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Cryptosporidiosis Outbreak in Minnesota


THUNDER BAY, ON  ---- March 31, 2012  ----  Trisha Robinson, an epidemiologist for the Minnesota Department of Edgewater DuluthHealth specializing in waterborne diseases, said Tuesday three cases of cryptosporidiosis had been confirmed and six more were suspected in Minnesota and Wisconsin.

The cases involve children and adults who visited the water park in March but there may be many more cases going unreported, Robinson said.

"For every confirmed case, there's usually 98.6 additional cases. It is certainly possible and very probable that there are additional people who are ill out there," Robinson said. "There could be people who may have not shown symptoms yet."
Robinson pressed the point that a person stays infectious for two weeks after symptoms disappear.

"If you currently have diarrhea or have had diarrhea within the past two weeks, we do not want you going into any type of recreational water facility," she said.

The Thunder Bay District Health Unit (TBDHU) is advising residents that the Minnesota Department of Health (MDH) has recently identified two outbreaks of cryptosporidiosis associated with waterparks; there is no indication at this time that the outbreaks are related.

The Minnesota water parks involved are the Edgewater Water Park in Duluth and the Paul Bunyan Water Park at the Lodge in Brainerd. Thirteen ill individuals have been identified, so far, and one has required hospitalization. All of these cases have occurred in residents of multiple areas of Minnesota. Although many Thunder Bay residents vacation at these resorts, the TBDHU has not identified any cases associated with the Minnesota outbreaks.

Cryptosporidium is a parasite that can be found in soil, food, water or surfaces that have been contaminated with feces from infected humans or animals. One can become infected after swallowing recreational water contaminated with the parasite. Recreational water in swimming pools, hot tubs and jacuzzis have been linked to several outbreaks as Cryptosporidium is chlorine resistant and can live for days in pools and other recreational water sources.

Symptoms of cryptosporidiosis can include watery diarrhea, stomach cramps, vomiting, loss of appetite, weight loss and fever (low grade). People typically become ill 2 to 14 days after being exposed to the parasite. Most people recover in approximately 1 to 2 weeks; however, they will continue to shed the parasite in their stools for at least 2 weeks following the resolution of symptoms. Approximately 20% of individuals infected with Cryptosporidium require hospitalization for their illness. Illness can be especially severe or prolonged in immunocompromised individuals. Immunocompromised includes the very young, the elderly and those with chronic illnesses.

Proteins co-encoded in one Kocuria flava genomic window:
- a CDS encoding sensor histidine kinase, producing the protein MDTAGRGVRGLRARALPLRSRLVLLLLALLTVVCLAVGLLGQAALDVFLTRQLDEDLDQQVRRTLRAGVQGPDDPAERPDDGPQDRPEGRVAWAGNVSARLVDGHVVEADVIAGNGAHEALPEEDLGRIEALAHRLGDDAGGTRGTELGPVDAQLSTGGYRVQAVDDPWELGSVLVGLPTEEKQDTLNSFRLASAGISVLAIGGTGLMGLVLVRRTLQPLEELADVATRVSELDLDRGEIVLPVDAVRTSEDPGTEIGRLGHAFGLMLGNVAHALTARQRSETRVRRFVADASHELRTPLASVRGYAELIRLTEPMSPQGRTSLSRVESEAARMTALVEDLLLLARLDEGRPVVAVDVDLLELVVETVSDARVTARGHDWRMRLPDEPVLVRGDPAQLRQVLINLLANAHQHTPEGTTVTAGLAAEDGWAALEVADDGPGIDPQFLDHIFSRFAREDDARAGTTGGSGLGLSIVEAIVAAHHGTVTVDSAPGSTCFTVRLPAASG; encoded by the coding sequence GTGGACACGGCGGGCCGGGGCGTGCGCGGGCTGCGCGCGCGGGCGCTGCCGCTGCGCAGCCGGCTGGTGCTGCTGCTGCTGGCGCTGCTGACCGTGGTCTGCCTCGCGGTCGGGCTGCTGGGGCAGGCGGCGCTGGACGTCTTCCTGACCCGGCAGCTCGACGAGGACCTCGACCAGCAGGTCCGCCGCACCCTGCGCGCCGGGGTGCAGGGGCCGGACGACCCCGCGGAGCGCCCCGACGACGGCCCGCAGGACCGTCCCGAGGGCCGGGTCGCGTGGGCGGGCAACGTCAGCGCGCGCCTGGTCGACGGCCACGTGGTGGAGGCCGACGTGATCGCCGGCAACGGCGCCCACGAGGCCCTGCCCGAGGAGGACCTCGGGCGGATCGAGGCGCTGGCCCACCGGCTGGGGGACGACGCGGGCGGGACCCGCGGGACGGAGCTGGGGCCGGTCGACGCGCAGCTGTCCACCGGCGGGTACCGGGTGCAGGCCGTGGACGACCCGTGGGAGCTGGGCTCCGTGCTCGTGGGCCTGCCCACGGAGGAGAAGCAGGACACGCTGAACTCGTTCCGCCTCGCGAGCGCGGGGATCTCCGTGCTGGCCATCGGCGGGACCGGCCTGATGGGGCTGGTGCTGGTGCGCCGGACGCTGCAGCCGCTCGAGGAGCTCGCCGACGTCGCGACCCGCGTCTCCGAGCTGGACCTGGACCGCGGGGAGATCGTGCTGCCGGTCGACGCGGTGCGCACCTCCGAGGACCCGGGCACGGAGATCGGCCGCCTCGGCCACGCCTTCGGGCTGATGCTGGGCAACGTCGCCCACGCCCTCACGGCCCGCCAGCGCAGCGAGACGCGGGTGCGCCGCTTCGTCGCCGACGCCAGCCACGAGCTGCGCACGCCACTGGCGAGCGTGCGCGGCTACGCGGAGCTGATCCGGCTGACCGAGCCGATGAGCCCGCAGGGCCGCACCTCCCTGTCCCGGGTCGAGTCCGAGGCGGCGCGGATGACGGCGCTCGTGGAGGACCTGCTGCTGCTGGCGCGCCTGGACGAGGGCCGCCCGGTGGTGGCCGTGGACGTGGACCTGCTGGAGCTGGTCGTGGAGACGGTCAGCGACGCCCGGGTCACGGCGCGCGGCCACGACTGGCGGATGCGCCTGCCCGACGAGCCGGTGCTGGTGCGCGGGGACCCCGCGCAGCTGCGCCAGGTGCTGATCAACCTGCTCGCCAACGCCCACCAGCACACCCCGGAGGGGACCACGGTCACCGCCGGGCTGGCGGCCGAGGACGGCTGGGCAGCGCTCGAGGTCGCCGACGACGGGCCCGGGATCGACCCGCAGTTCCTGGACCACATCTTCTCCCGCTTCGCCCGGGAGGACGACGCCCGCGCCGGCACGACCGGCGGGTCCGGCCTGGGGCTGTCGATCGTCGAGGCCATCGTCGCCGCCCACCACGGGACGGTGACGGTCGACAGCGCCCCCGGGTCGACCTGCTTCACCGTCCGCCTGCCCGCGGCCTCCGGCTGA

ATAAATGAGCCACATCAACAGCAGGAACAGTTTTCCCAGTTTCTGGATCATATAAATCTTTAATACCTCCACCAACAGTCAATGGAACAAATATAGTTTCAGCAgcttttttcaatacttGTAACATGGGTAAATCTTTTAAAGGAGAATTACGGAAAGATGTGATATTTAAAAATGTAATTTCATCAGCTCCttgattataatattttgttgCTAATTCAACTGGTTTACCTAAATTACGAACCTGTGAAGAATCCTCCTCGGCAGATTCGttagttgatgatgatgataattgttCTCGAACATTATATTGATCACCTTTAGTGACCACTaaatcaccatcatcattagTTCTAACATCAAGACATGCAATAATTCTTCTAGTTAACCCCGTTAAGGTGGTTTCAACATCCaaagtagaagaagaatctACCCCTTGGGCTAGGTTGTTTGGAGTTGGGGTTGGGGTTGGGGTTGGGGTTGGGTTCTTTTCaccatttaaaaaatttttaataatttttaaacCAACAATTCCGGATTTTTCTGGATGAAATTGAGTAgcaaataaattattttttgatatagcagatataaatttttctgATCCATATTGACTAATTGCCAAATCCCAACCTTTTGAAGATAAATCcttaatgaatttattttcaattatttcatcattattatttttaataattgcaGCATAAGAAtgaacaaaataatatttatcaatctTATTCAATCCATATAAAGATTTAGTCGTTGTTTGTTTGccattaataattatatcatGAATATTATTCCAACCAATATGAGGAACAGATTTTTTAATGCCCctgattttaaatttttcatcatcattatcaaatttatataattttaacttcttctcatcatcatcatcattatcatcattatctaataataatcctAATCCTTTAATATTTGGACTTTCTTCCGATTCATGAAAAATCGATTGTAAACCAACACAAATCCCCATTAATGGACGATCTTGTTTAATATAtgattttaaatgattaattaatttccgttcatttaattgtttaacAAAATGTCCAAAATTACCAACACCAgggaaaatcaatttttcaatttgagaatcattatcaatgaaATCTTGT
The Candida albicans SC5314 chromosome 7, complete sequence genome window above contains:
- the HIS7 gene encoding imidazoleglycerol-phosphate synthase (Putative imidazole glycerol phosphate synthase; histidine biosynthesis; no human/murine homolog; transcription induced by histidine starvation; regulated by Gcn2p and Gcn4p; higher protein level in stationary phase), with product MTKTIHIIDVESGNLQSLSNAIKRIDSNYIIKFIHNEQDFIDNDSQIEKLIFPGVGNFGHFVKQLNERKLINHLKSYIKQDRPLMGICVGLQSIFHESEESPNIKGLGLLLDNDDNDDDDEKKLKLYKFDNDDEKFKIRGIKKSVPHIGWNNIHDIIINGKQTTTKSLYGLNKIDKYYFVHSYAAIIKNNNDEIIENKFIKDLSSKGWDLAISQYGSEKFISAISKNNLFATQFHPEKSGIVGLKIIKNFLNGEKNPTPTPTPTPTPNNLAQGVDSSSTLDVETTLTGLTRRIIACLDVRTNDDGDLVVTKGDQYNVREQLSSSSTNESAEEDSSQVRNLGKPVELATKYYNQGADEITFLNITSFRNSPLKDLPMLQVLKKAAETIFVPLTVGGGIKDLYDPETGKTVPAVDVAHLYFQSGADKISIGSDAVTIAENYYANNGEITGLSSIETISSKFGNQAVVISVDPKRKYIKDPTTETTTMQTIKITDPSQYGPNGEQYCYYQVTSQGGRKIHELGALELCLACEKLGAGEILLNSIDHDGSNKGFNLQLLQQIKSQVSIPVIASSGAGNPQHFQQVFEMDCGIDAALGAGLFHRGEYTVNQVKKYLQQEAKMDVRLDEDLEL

The TBDHU is asking anyone who has experienced unresolved illness after swimming at one of the above water parks to consult their health care provider. If you have any questions, contact a public health inspector in the Infectious Diseases Program at (807) 625-8318 or 1-888-294-6630, ext. 8318.

Thorough hand washing with soap and water for at least 15 seconds is the best way to prevent spread. Wash hands after using the toilet, changing a diaper and before handling or eating food. Because Cryptosporidium can be spread so easily through water, people who have symptoms of cryptosporidiosis should not swim in any pool while they have diarrhea and for 2 weeks following the resolution of their symptoms.

For more information: 
Health Unit Media Line 
625-8800 or 1-888-294-6630,

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